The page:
I am of course aware that separate HP accounts can be created for different subject matter and that the domain system lends itself particularly well to niche writing topics. I never realised before, however, just how important this consideration could prove to be. Any thoughts?

    1. Barbara Kay profile image86
      Barbara Kayposted 3 years ago in reply to this

      I've wondered about this myself. I write about home remedies and homesteading issues and then have a lot of crochet hubs. For those who don't crochet, I'm sure they get tired of me writing those.

    2. tammybarnette profile image60
      tammybarnetteposted 3 years ago in reply to this

      Very interesting...when I came to hubpages I had intended to write on many subjects but have sort of found my niche with political and social issues. I do read an assortment of articles from the many great authors of the hub community. I have wondered if my niche actually hurts me...

  2. WriteAngled profile image91
    WriteAngledposted 3 years ago

    With respect to authors of novels, I would be willing to try something written by a favourite author outside his usual genre, provided it was not in a genre I abhor such as romance or westerns. However, if the experiment failed for me, I would probably never read another book by that author again, because  would not wish to risk being let down once again.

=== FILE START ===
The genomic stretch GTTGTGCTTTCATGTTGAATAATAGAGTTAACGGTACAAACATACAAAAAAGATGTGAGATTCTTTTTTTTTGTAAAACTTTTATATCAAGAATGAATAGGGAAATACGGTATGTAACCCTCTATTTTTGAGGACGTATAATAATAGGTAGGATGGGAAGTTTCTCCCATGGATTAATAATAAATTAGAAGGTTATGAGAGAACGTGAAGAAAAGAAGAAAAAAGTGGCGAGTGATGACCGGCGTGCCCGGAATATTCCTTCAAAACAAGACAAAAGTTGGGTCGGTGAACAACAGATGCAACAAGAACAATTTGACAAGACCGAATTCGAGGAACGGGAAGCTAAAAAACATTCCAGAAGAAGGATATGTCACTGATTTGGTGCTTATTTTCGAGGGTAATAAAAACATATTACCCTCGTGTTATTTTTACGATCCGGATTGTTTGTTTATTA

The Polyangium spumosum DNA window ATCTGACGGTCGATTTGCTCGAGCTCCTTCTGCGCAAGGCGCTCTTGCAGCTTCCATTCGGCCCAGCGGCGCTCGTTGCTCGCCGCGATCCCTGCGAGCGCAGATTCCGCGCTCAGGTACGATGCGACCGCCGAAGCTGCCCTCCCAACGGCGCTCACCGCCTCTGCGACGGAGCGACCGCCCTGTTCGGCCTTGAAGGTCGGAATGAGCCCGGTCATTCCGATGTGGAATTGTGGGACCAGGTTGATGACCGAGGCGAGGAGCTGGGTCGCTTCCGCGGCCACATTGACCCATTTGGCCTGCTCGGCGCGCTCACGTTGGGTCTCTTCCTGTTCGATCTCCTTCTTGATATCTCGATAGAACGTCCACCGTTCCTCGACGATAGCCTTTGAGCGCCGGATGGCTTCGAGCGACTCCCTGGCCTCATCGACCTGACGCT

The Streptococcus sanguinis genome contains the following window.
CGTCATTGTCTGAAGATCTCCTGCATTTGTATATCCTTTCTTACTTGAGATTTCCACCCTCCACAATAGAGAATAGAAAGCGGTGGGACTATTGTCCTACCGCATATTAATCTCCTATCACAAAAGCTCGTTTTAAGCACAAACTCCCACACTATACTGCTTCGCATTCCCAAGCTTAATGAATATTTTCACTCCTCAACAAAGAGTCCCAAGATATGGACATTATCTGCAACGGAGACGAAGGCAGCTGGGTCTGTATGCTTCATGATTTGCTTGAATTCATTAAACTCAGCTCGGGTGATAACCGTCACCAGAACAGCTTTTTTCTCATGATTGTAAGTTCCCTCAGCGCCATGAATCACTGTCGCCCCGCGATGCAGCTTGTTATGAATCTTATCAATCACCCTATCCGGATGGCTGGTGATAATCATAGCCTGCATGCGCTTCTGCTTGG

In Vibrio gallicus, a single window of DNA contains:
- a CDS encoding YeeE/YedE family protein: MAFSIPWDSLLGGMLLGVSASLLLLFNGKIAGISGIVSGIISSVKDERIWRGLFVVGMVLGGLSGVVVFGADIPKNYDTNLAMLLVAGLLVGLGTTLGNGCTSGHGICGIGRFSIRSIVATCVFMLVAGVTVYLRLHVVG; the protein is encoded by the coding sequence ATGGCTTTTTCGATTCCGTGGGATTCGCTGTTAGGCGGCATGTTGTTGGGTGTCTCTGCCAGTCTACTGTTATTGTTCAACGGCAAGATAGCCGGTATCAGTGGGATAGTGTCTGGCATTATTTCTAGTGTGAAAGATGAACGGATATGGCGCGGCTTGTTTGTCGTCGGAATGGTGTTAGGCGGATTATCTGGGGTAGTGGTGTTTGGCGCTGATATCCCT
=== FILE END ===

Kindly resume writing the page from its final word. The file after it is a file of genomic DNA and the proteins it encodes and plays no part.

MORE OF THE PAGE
With respect to an author of articles, I would not care less either way initially. I would be following such an author in a newspaper or magazine. If one of their articles bombed with me, I would simply ignore it. However, if they continued producing stuff I hated, I would stop reading their column.

    I do not "follow" anyone on the Web in the sense of reading everything they write, so cannot respond to this question with respect to someone publishing exclusively on the Web.

  3. Len Cannon profile image89
    Len Cannonposted 3 years ago